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Show Them the Love: Low-Cost, High-Value Employee Benefits

As a small business owner, you are probably aware of the importance of offering a basic employee benefit package that includes health and disability insurance, and a retirement savings plan. However, recruiting and retaining top talent often requires going above and beyond the basics. By offering creative, low-cost benefit programs, you can differentiate your business from other potential employers.

Flexible work environments

In today's hectic world, time is nearly as valuable as money. Consider the following statistics from the Families and Work Institute (Source: National Study of the Changing Workforce, 2008):

What will happen to my digital assets if I die or become incapacitated?

In today's digital age, many individuals live at least a part of their life online. Whether you share your life with others through e-mail, Facebook posts, and tweets, or simply have a number of online, password protected accounts, you'll want to make plans for the disposition of all of your digital assets in the event of your death or incapacity.

Unfortunately, the laws governing digital assets are not well settled. Only a small number of states have estate laws that specifically cover digital assets, and those laws are relatively new and untested. As a result, you should consult an estate planning attorney for information on how digital assets are handled in your particular state.

Unannounced Workplace Site Inspections Expanded to Include L-1 Employers

Unannounced Workplace Site Inspections Expanded to Include L-1 Employers

 

The United States Citizenship and Immigration Services (USCIS) Fraud Detection and National Security division has announced it is expanding unannounced workplace site inspections to include employers of L-1 intra-company transfers. Previously reserved only for companies that employed H-1B workers, this expansion of the program to include the L-1 category means that any company that employs workers in either H-1B or L-1 status may now be subject to an unannounced workplace site visit.

Worksite visits are designed to detect fraud in the immigration system. Since their introduction in 2009, tens of thousands of unannounced site inspections have been completed at companies that employ H-1B workers.
 

What can I do to protect my username and password information from computer hackers?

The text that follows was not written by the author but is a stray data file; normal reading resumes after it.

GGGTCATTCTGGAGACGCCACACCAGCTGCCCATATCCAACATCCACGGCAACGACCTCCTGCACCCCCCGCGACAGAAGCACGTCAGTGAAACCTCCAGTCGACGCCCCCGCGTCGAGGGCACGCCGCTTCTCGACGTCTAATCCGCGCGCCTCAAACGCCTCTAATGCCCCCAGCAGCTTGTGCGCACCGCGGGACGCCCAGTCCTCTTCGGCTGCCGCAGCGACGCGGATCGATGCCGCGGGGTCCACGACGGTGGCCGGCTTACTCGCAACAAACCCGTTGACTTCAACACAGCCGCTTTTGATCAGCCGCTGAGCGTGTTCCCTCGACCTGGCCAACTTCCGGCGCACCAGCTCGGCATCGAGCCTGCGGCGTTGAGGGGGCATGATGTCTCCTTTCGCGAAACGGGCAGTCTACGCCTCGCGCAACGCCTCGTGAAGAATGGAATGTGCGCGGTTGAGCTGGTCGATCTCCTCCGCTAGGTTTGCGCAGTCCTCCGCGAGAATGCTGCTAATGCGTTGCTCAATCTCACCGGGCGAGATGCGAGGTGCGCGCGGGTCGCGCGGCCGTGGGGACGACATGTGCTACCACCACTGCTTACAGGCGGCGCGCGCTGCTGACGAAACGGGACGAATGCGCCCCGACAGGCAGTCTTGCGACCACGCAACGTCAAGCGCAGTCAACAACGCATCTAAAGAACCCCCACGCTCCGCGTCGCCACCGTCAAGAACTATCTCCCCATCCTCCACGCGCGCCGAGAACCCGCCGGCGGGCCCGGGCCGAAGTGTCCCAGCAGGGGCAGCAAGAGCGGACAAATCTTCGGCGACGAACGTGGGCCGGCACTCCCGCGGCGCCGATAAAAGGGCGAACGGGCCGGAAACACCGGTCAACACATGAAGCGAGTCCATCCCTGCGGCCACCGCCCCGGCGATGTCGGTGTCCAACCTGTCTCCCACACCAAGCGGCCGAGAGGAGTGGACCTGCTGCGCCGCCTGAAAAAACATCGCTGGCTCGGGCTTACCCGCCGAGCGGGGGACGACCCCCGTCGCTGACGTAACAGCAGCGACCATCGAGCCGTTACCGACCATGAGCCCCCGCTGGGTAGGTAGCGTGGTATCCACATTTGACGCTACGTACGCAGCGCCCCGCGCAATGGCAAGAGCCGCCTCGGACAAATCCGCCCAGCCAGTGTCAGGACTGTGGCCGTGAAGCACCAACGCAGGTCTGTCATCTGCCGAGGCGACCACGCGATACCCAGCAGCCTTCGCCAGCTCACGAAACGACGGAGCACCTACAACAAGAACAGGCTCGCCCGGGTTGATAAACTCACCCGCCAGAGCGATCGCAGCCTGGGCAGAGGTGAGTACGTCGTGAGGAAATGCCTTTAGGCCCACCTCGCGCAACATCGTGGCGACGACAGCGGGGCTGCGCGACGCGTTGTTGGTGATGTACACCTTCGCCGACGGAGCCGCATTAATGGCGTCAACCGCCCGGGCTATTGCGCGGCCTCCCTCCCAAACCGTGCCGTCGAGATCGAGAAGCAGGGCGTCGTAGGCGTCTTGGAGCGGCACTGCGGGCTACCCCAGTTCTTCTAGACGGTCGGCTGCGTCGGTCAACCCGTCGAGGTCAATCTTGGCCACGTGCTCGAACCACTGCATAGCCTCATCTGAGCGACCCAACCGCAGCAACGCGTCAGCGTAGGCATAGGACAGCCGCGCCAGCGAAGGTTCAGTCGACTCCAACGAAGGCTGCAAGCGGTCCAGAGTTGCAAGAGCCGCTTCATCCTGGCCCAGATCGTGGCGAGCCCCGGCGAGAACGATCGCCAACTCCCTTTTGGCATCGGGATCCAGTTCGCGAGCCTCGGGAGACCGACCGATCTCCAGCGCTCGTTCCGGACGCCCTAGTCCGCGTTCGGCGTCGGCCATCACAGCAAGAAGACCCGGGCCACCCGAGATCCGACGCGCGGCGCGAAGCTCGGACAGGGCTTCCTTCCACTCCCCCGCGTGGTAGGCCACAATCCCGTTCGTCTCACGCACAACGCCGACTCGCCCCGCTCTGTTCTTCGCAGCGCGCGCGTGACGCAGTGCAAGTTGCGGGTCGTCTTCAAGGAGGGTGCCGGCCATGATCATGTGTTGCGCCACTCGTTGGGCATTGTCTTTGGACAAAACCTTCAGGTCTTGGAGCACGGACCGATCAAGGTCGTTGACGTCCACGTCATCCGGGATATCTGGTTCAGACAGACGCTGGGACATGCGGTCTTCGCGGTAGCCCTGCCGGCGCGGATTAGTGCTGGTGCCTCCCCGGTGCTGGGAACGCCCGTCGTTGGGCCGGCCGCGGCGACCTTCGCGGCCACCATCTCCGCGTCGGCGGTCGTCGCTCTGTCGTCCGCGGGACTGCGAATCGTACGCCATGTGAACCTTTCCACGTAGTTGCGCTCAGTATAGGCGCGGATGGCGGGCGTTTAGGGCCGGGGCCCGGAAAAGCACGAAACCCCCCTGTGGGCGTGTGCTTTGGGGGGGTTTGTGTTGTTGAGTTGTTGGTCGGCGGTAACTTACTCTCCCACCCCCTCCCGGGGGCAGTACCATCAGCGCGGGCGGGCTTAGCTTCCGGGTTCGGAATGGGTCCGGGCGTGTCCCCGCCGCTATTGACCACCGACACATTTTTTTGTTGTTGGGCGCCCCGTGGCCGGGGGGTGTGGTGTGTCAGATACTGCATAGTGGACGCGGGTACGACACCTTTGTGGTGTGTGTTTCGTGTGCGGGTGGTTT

At one time, computer hackers were viewed as a few rogue individuals who mainly worked alone. Today, many hackers are part of highly sophisticated networks that carry out well-organized cyber attacks. Unfortunately, these online security breaches can result in your username and password information being compromised.

Whenever you enter your personal information online, you'll want to make sure that you create a strong password to protect that information. Some tips for creating a strong password include:

Becoming a U.S. Citizen Carries Numerous Advantages

Becoming a U.S. Citizen Carries Numerous Advantages

 

The laws of the Constitution grant rights to both citizens and non-citizens who reside within the United States. However, becoming a U.S. citizen carries with it several benefits unavailable to non-citizens. According to the United States Custom and Immigration Services’ Guide to Naturalization, the following are some of the advantages of becoming a citizen:  

Voting and Participation in the Electoral Process

Should You Roll Your 401(k) to an IRA?

If you're entitled to a distribution from your 401(k) plan (for example, because you've left your job, or you've reached age 59½), and it's rollover-eligible, you may be faced with a choice. Should you take the distribution and roll the funds over to an IRA, or should you leave your money where it is?

Across the universe

In contrast to a 401(k) plan, where your investment options are limited to those selected by your employer (typically mutual funds or employer stock), the universe of IRA investments is virtually unlimited. For example, in addition to the usual IRA mainstays (stocks, bonds, mutual funds, and CDs), an IRA can invest in real estate, options, limited partnership interests, or anything else the law (and your IRA trustee/custodian) allows.*

IRS Reverses Long-Standing Position on One-Rollover-per-Year Rule

The IRS has indicated that it will follow the recent Tax Court decision in Bobrow v. Commissioner, which held that a taxpayer may make only one tax-free, 60-day rollover between IRAs within each 12-month period, regardless of how many IRAs he or she maintains. However, the IRS will not apply this new interpretation to any rollover that involves an IRA distribution occurring before January 1, 2015.

Background

The Internal Revenue Code says that if you receive a distribution from an IRA, you can't make a tax-free (60-day) rollover into another IRA if you've already completed a tax-free rollover within the previous 12 months.

The long-standing position of the IRS, reflected in Publication 590 and proposed regulations, is that this rule applies separately to each IRA you own. Publication 590 provides the following example: